24 February 2008

What Is This Race Which We Run?

The following is an excerpt from the sermon preached today at Holy Incarnation Antiochian Orthodox Christian Church. Using the propers for Gregorian Use parishes in the Western Rite Vicariate, the sermon is based on the Gospel reading for Septuagesima Sunday.

St. Paul plainly tells us that we are running a race. And he urges us not simply to run, but to run that you may obtain the prize. The holy Apostle sets the goal before us. We are running to win. The prize has been set before us; it is in clear view. Now we must attain that which has been promised. Now we may lay hold on the treasure that has been stored up for us. And with this goal in mind, we run not with uncertainty, not as someone just pounding the pavement and going through the motions. Rather, we should run so that, in the end, we stand with those who have fought a good fight, finished the course, and kept the faith.

But what is this race which we run? What is the course? And what is the point?

Fear propels most runners. They run to stay healthy, to prolong life, to avoid death. Pride propels a few. They run for the glory, for the accolades and fame. Still fewer run for the sheer joy of running. They run because they enjoy the atmosphere, and get caught up in the act. For all three—the afraid, the proud, and the lovers—for all three, the race is this world. They run the human race. That is to say, they run only with this life in mind: to get the most they can from the time they have, and to experience all that the world offers. They afraid fear missing out. The proud want to be remembered in the record books. And the lovers of this world get caught up in the act of living, in taking it all in, in living life to its fullest.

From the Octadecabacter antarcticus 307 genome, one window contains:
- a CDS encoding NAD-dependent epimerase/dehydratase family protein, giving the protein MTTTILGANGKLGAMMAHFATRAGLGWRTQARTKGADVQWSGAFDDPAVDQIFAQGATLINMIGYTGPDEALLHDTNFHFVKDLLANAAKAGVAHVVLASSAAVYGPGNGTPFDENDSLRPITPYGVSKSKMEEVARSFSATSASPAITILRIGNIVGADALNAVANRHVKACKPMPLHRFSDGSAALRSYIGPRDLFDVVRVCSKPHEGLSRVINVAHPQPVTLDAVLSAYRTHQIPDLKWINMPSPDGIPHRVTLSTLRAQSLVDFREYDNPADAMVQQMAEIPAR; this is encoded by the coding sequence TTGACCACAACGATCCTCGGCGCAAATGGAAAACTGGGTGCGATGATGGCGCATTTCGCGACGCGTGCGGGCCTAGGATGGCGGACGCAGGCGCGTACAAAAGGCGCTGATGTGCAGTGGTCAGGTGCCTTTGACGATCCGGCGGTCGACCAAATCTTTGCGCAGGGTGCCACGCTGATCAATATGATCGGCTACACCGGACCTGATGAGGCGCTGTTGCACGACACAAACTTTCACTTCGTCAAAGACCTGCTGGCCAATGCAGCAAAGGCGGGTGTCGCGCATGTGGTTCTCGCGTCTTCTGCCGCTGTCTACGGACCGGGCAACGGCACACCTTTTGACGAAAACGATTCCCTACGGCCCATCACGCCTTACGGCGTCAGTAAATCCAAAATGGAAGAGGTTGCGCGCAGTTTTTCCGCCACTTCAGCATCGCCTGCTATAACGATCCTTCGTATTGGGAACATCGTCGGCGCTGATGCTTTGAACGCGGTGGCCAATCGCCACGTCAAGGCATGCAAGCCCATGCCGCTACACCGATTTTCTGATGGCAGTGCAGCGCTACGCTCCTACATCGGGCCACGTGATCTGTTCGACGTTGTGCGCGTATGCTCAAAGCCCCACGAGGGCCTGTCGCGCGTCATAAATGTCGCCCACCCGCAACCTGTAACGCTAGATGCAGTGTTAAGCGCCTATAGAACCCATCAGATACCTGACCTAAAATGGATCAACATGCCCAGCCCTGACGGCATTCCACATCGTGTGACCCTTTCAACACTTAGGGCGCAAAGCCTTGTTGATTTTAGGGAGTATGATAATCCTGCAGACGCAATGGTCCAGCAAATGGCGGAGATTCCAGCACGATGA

But that is not our race. For this world does not offer the prize that we seek. This world offers only disappointment and death. Its promises fade or are broken. And getting caught up in this world’s living means getting caught up in its march to death. For in the end, this world’s prize may be monuments for a few and satisfaction for some, but the grave for all.

Yet we run not because of fear or pride or love of this world.We run to obtain the prize. Which means that we run so that we might lay hold on eternal life, unto which we have been called.

The Spirit has sealed us as His own in Holy Chrismation so that we run our race not in vainly, not beating the air worthlessly, but so that we may obtain an incorruptible prize, undefiled and that does not fade away, reserved in heaven for you. And His goal for us is not that we live life to the fullest, but so that we live life in His fullness.

Read the full sermon here.

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